Rantings and tirades of a frustrated economist.
My first suspicion is immigration. For the past 20 years or so, Canada has been bringing in about 250,000 immigrants per year. Since everyone requires somewhere to live, I suspect the steady influx has been pushing the demand for new housing. Of course, I may be wrong.
My dad used to do mortgages - he says it's because the Canadian banks didn't throw common sense out the window. You have to prove you can make the monthly payments (or don't live on a reserve where they can't repossess the property) or you don't get any money. Simple.
Scotth has it right. We never passed any laws requiring banks to give loans to people that didnt have a job and means to pay it back. We also didnt flirt with 0 down laws very much and anyone that put less than %25 down to start had to carry insurance on the loan that would pay out to the bank in the event of default. (Hmm, why are the banks not taking out life insurance policies on us defaulters and then asking the president to have them assassinated? Yet...)Additionally, you cant walk away from a house up here and leave the mess to the bank to clean up. You clean it up yourself, and face far more real financial consequences then you do in the states these days.
Canadian housing market is based more on sound lending practices. Sure there are some 5% down barley make the payment loans, but not nearly like what you had in the US.Canadian official unemployment is 2% lower than the US and the official number is much closer to reality, where in the US everyone knows the official number is a joke.Last month Canada created 61,000 jobs while the US created 103,000 (45k of which where striking Verizon workers going back to work) Canada has a population 1/10th that of the US. Canada is creating jobs at 6 times the rate of the US on a per capita basis.We elected an economist conservative as our PM, you elected a community organizer as president...
Thanks Captain. I am really curious on what they did right.I suspect it has to do with the regulations and "bailouts" we did where I suspect Canada let the market correct itself.
Your missing a big difference in the two markets. In the US mortgage interest is tax deductible. This encourages people not to keep any equity in their home. A lot of people also take out second mortgages to pay for various consumer products. In Canada people actually try to pay off their mortgage, as soon as possible. The US tax policy added a lot of hot money to the housing market. The policy also changed people`s attitude towards the housing market in the US. People started to look towards their own house as an ATM cash machine, instead of a stable long term investment. Home prices always go up, and great all the mortgage interest is tax deductible, you can`t loose.I guess it was a great party, but the hangover is rather severe. In Canada both bankers and house consumers, maintained a much more prudent approach to the housing market.That being said, check out the Vancouver BC market. They are in a housing boom, fueled mainly by rich Asians buying Vancouver real estate.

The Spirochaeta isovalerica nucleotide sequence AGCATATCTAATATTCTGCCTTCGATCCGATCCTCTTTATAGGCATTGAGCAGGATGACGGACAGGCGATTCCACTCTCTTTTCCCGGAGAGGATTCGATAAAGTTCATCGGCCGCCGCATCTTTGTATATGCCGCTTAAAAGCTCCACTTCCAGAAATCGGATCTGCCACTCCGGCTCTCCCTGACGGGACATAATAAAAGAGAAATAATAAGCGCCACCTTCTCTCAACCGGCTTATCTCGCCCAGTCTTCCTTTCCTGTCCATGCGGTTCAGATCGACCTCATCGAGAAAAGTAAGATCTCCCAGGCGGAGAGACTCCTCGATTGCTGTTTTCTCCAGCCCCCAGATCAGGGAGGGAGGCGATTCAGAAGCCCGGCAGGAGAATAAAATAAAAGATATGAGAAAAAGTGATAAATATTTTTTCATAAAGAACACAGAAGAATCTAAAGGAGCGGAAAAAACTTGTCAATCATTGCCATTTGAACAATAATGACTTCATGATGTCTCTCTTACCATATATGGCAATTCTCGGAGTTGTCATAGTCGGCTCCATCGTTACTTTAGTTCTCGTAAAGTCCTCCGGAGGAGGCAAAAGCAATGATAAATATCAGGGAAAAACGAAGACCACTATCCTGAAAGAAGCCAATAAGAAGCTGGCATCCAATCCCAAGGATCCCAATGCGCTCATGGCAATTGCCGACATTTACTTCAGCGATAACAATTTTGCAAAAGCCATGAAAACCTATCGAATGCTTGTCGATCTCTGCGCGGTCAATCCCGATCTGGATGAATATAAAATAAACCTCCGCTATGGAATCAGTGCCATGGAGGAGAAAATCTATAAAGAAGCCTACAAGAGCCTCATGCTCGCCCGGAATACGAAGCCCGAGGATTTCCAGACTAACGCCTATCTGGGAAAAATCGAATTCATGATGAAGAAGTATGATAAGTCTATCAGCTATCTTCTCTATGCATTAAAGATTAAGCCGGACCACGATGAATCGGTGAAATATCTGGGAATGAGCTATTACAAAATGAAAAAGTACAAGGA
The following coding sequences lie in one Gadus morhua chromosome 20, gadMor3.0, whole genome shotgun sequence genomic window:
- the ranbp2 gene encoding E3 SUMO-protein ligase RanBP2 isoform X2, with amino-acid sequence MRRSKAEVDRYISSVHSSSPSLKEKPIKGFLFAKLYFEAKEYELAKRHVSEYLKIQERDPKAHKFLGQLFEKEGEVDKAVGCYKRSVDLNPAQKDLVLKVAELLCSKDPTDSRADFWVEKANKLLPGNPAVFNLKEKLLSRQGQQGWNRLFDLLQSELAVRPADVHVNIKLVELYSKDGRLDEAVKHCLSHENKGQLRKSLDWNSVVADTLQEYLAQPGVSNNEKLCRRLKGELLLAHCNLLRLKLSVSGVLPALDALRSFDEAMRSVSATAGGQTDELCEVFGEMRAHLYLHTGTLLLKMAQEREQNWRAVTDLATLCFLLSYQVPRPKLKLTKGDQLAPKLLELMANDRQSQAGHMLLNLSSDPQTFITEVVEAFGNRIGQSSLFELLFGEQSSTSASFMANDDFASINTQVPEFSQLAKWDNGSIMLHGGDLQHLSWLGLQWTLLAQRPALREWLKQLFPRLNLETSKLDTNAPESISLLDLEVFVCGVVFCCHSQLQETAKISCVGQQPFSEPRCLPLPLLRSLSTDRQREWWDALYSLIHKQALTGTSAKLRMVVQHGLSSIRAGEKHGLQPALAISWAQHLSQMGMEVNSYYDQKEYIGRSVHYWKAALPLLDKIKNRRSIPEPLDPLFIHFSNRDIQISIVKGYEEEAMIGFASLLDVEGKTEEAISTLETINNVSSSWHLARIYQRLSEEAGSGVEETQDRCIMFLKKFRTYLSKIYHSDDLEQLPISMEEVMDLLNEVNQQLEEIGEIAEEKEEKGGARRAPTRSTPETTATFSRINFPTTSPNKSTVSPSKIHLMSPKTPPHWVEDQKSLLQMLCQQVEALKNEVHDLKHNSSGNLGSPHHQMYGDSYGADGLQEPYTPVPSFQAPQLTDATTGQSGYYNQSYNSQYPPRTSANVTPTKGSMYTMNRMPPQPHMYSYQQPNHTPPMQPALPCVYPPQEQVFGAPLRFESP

maybe canadian banks don't have shitty low capital requirements
Hi Cappy:My guess? Dumb luck!"God protects fools and little children."
In reply to Pete Collins: The Dumb luck that the U.S. used to have?
Do the Canucks have an equivelant gaurantee like FannieMae and FreddieMac for their banks? or are the banks taking the risk when lending?Did the Canucks do a "first time homebuyer tax credit"? Did the Canucks bailout their banks on what wasn't covered by Fannie and Freddie?
Canada has the Canada Housing and Mortgage Corporation, but the government controls it much more the Freddie/Franny- when CMHC went with lower downpayments and longer mortgages, the government reined them in after a while. Various provincial governments have first time home buyer programs, but the money is not all that great - it comes as a non-refundable tax credit meaning that it only amounts to about $1,000 at the top payout - i helps but it is not a determining factor in the amount you are willing to pay for a house.As well, banks tended not to give out huge lines of credit on homes, so while there are many people that have maxed out their line of credit, it is again not a big impact on their net worth.Canada didn't need to bail out our banks because they were not exposed to the debt problems that other banks were.
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